RSV Transmission: How Contagious Is Respiratory Syncytial Virus?
RSV, or respiratory syncytial virus, is a viral infection that primarily affects the airways, including the nose, throat, and lungs. RSV spreads very easily, particularly when someone has symptoms. It can also spread before symptoms develop and after symptoms subside. RSV infections are most common in the colder months, but that can vary by region.
Most people get a cough, stuffy nose, and perhaps a low fever and fatigue. RSV can become severe in young babies, older adults, and some people with chronic health concerns or weak immune systems. Severe cases can cause breathing difficulties and become life threatening.
Even if you have contracted RSV, as most people have by the time they are 2 years old, you don’t develop immunity, so you become ill whenever you are exposed to the virus during your lifetime. However, subsequent infections tend to be less severe.
RSV can spread through droplets in the air expelled during a cough or sneeze. It’s even more likely to be spread through touching surfaces with the virus and then touching the face, particularly the eyes and nose.
RSV can live on a hard surface for 12 hours and on your hands and soft surfaces for more than half an hour. It’s common for children to get infected at a child care center or school and then pass it on to other family members.
People with RSV can begin to show symptoms 4–6 days after acquiring the virus. The illness usually develops in phases.
Initially, it’s usually a mild, cold-like disease. If it worsens, it moves into the lungs and can cause coughing and wheezing. In severe cases, it progresses to the point that it can cause breathing difficulties.
Some people may need to be hospitalized so they can get supplemental oxygen. In the most serious cases, a person may need to be on a ventilator, a mechanical breathing machine. A hospital stay lasts until symptoms improve, usually within a few days.
Generally, the contagious period for RSV is 3–8 days. However, in some people, the virus can be spread for up to 4 weeks, even after a person no longer has symptoms. This is especially true for seniors, infants, and those with weakened immune systems because it can take longer for their bodies to clear the virus.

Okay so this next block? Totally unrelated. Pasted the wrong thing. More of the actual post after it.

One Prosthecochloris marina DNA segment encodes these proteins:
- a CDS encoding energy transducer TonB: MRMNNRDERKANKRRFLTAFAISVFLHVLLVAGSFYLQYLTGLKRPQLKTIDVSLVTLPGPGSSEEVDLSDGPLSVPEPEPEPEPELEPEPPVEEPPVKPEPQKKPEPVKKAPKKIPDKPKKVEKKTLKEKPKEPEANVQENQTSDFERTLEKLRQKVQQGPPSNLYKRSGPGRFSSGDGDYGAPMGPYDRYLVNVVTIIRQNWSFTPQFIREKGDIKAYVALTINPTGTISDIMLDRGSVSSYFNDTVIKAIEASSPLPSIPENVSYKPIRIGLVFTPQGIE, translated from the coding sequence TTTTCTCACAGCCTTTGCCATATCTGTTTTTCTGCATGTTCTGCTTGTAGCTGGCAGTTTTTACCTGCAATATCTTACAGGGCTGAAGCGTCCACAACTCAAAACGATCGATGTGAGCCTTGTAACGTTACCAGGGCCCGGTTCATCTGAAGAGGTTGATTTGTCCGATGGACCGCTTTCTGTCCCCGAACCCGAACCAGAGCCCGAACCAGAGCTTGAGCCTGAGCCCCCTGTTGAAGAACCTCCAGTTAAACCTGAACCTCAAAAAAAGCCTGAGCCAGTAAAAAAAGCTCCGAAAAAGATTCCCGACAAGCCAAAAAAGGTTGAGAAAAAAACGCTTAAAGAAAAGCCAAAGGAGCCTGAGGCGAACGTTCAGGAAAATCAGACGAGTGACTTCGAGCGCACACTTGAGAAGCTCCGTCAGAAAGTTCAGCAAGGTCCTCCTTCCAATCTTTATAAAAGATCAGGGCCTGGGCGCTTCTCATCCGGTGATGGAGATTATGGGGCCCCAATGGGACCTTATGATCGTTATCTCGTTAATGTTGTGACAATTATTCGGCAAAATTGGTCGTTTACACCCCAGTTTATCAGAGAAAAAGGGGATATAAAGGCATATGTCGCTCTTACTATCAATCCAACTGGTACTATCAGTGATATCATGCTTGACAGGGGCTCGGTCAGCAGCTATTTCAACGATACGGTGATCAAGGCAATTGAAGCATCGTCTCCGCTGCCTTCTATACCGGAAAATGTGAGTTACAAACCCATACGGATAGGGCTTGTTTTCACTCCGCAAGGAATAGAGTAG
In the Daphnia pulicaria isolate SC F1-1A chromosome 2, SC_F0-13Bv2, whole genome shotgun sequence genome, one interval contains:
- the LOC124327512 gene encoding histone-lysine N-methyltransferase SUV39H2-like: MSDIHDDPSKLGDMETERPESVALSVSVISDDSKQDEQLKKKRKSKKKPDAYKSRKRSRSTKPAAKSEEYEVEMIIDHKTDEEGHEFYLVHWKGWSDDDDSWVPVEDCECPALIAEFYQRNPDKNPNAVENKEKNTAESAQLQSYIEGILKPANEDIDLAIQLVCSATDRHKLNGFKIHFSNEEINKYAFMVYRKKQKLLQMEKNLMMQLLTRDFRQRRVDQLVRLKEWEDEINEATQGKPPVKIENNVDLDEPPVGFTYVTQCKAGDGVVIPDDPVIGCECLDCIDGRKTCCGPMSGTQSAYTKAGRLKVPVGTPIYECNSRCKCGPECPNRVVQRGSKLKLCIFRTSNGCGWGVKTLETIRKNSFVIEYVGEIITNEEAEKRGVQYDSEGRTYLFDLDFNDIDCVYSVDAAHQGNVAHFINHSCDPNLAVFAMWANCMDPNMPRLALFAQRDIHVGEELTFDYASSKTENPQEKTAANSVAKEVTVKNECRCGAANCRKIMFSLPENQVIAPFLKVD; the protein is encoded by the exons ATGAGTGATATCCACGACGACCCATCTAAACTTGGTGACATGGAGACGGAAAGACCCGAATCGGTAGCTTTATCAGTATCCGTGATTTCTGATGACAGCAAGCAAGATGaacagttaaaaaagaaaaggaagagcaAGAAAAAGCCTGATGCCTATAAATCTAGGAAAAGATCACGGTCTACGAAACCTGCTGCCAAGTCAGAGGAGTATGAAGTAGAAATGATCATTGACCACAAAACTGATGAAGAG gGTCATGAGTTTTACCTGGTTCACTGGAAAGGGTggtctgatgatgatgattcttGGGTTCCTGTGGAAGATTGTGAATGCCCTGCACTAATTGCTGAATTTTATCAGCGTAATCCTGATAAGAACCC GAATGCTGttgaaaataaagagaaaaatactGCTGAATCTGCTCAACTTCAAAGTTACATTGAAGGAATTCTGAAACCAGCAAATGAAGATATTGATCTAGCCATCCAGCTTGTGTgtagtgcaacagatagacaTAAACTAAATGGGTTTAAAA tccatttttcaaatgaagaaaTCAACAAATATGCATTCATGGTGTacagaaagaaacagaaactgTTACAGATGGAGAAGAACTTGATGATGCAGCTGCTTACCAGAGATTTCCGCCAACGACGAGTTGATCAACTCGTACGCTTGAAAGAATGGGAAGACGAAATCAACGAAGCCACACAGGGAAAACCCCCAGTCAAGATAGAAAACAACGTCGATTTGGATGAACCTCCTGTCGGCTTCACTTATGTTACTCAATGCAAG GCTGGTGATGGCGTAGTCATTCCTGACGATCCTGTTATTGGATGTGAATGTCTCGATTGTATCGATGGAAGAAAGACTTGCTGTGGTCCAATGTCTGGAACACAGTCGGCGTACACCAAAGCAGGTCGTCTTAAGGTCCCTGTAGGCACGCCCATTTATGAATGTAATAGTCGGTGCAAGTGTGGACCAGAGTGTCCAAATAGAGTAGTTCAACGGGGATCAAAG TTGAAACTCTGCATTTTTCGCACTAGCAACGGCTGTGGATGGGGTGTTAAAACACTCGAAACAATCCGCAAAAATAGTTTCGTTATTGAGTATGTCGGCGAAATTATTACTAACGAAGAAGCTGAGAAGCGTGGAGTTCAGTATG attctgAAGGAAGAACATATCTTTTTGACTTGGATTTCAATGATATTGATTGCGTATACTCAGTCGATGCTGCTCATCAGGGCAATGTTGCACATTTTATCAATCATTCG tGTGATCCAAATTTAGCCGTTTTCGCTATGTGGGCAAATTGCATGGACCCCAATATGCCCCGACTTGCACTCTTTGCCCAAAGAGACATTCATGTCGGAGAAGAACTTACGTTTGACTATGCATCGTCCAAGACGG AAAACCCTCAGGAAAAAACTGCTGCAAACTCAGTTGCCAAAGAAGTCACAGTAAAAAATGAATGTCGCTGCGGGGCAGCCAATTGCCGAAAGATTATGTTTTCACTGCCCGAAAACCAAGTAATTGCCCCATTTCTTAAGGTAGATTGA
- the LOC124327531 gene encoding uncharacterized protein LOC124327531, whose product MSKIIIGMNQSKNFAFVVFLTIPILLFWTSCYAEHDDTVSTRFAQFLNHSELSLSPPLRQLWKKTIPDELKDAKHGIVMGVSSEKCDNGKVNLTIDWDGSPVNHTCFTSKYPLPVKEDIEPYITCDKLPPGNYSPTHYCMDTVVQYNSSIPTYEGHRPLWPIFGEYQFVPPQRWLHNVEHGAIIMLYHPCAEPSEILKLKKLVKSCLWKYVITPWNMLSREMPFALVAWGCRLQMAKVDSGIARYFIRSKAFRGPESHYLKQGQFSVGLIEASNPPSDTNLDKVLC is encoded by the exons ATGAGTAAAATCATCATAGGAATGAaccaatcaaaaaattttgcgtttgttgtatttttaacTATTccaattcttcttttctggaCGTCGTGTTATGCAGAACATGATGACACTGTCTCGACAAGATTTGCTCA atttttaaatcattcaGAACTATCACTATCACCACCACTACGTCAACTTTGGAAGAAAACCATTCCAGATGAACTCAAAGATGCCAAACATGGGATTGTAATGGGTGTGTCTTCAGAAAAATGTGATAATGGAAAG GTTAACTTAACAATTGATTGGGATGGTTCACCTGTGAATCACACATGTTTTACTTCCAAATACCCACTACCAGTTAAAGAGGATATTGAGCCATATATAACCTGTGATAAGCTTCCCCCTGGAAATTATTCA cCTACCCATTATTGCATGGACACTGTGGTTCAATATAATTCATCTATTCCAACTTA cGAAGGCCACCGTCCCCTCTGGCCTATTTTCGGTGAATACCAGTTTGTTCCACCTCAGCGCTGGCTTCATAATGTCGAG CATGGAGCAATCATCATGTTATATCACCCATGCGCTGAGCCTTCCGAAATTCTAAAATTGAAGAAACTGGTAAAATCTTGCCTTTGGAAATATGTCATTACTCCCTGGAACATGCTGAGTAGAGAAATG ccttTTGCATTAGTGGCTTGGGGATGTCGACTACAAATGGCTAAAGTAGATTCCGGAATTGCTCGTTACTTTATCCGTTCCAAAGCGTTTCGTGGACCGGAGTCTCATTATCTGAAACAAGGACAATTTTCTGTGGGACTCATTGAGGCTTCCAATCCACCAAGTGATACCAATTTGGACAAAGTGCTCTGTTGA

You can help prevent the spread of this highly contagious virus in the same way you can protect against other viruses. If you have symptoms or reason to believe you have been exposed to RSV:
- Wash your hands often with soap and water for at least 20 seconds.
- Cover your nose and mouth with a tissue when you cough or sneeze.
- Wipe down surfaces like doorknobs, light switches, counters, and shared electronic devices.
- Avoid touching your face or rubbing your eyes.
- Stay away from those at high risk, including children younger than 2, people over 65, and anyone with a weakened immune system or chronic heart and lung disease.
- If you have symptoms, avoid close contact with other people and do not share eating utensils or grooming tools.
Practicing social distancing and masking may also help prevent the spread of RSV. Distancing and masking likely contributed to the decrease in RSV rates during the 2020-2021 season, when these interventions were used for COVID-19.
A medication called palivizumab (Synagis), a monoclonal antibody, can help prevent severe cases of RSV. Monoclonal antibodies are manufactured proteins that produce antibodies that fight disease.
The American Association of Pediatrics has said it supports the use of palivizumab in high risk infants when RSV infection rates are like those of a typical fall and winter season when the virus is most commonly transmitted.
Talk with your pediatrician if you think your baby might be at high risk. Vaccines for RSV are in the late stages of clinical testing and may be approved soon. Vaccines will prevent the spread of RSV and undergo rigorous safety testing.
RSV, or respiratory syncytial virus, is a very contagious and common infection. In most people with the virus, it causes mild, cold-like illness. Still, in infants under 6 months, older people, and people with weakened immune systems or chronic diseases, it can become severe and even be life threatening.
You can help contain the spread of RSV by frequent and thorough handwashing, keeping often-used surfaces clean, covering your nose and mouth if you sneeze, and staying away from children and others with the virus or whom you may transmit the virus.
There is a treatment for severe RSV, and a vaccine may be on the horizon, but in the meantime, prevention is important.